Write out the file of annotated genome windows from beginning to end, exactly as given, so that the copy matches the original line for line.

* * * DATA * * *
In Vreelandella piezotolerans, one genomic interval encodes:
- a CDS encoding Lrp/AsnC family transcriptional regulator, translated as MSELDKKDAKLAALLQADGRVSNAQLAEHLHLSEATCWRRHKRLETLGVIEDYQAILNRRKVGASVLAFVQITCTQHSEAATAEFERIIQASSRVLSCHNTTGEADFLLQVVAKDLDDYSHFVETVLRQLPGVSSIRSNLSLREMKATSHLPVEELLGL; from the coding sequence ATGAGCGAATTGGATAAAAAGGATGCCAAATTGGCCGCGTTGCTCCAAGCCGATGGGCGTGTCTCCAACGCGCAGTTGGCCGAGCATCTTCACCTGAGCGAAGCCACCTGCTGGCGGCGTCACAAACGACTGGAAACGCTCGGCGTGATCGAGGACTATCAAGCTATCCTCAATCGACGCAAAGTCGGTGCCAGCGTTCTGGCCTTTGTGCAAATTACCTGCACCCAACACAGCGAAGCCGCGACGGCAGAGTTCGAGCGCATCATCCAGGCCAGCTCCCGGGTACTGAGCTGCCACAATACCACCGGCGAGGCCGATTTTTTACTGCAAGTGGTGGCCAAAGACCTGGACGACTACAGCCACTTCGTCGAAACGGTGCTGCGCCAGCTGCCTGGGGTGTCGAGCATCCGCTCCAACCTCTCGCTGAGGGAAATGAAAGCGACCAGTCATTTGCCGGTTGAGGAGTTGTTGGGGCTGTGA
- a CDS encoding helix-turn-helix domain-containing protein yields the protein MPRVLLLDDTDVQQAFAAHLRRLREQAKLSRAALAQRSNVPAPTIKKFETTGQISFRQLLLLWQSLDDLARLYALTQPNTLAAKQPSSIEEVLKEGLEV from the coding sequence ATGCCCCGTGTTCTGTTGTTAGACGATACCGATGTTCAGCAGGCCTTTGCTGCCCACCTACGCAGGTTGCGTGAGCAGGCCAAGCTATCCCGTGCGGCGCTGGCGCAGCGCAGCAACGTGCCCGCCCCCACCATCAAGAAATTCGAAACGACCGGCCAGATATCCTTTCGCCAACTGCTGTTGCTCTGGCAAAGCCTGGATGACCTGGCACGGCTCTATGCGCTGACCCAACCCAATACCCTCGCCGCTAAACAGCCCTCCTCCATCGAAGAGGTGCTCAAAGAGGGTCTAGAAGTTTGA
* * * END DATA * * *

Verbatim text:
In Vreelandella piezotolerans, one genomic interval encodes:
- a CDS encoding Lrp/AsnC family transcriptional regulator, translated as MSELDKKDAKLAALLQADGRVSNAQLAEHLHLSEATCWRRHKRLETLGVIEDYQAILNRRKVGASVLAFVQITCTQHSEAATAEFERIIQASSRVLSCHNTTGEADFLLQVVAKDLDDYSHFVETVLRQLPGVSSIRSNLSLREMKATSHLPVEELLGL; from the coding sequence ATGAGCGAATTGGATAAAAAGGATGCCAAATTGGCCGCGTTGCTCCAAGCCGATGGGCGTGTCTCCAACGCGCAGTTGGCCGAGCATCTTCACCTGAGCGAAGCCACCTGCTGGCGGCGTCACAAACGACTGGAAACGCTCGGCGTGATCGAGGACTATCAAGCTATCCTCAATCGACGCAAAGTCGGTGCCAGCGTTCTGGCCTTTGTGCAAATTACCTGCACCCAACACAGCGAAGCCGCGACGGCAGAGTTCGAGCGCATCATCCAGGCCAGCTCCCGGGTACTGAGCTGCCACAATACCACCGGCGAGGCCGATTTTTTACTGCAAGTGGTGGCCAAAGACCTGGACGACTACAGCCACTTCGTCGAAACGGTGCTGCGCCAGCTGCCTGGGGTGTCGAGCATCCGCTCCAACCTCTCGCTGAGGGAAATGAAAGCGACCAGTCATTTGCCGGTTGAGGAGTTGTTGGGGCTGTGA
- a CDS encoding helix-turn-helix domain-containing protein yields the protein MPRVLLLDDTDVQQAFAAHLRRLREQAKLSRAALAQRSNVPAPTIKKFETTGQISFRQLLLLWQSLDDLARLYALTQPNTLAAKQPSSIEEVLKEGLEV from the coding sequence ATGCCCCGTGTTCTGTTGTTAGACGATACCGATGTTCAGCAGGCCTTTGCTGCCCACCTACGCAGGTTGCGTGAGCAGGCCAAGCTATCCCGTGCGGCGCTGGCGCAGCGCAGCAACGTGCCCGCCCCCACCATCAAGAAATTCGAAACGACCGGCCAGATATCCTTTCGCCAACTGCTGTTGCTCTGGCAAAGCCTGGATGACCTGGCACGGCTCTATGCGCTGACCCAACCCAATACCCTCGCCGCTAAACAGCCCTCCTCCATCGAAGAGGTGCTCAAAGAGGGTCTAGAAGTTTGA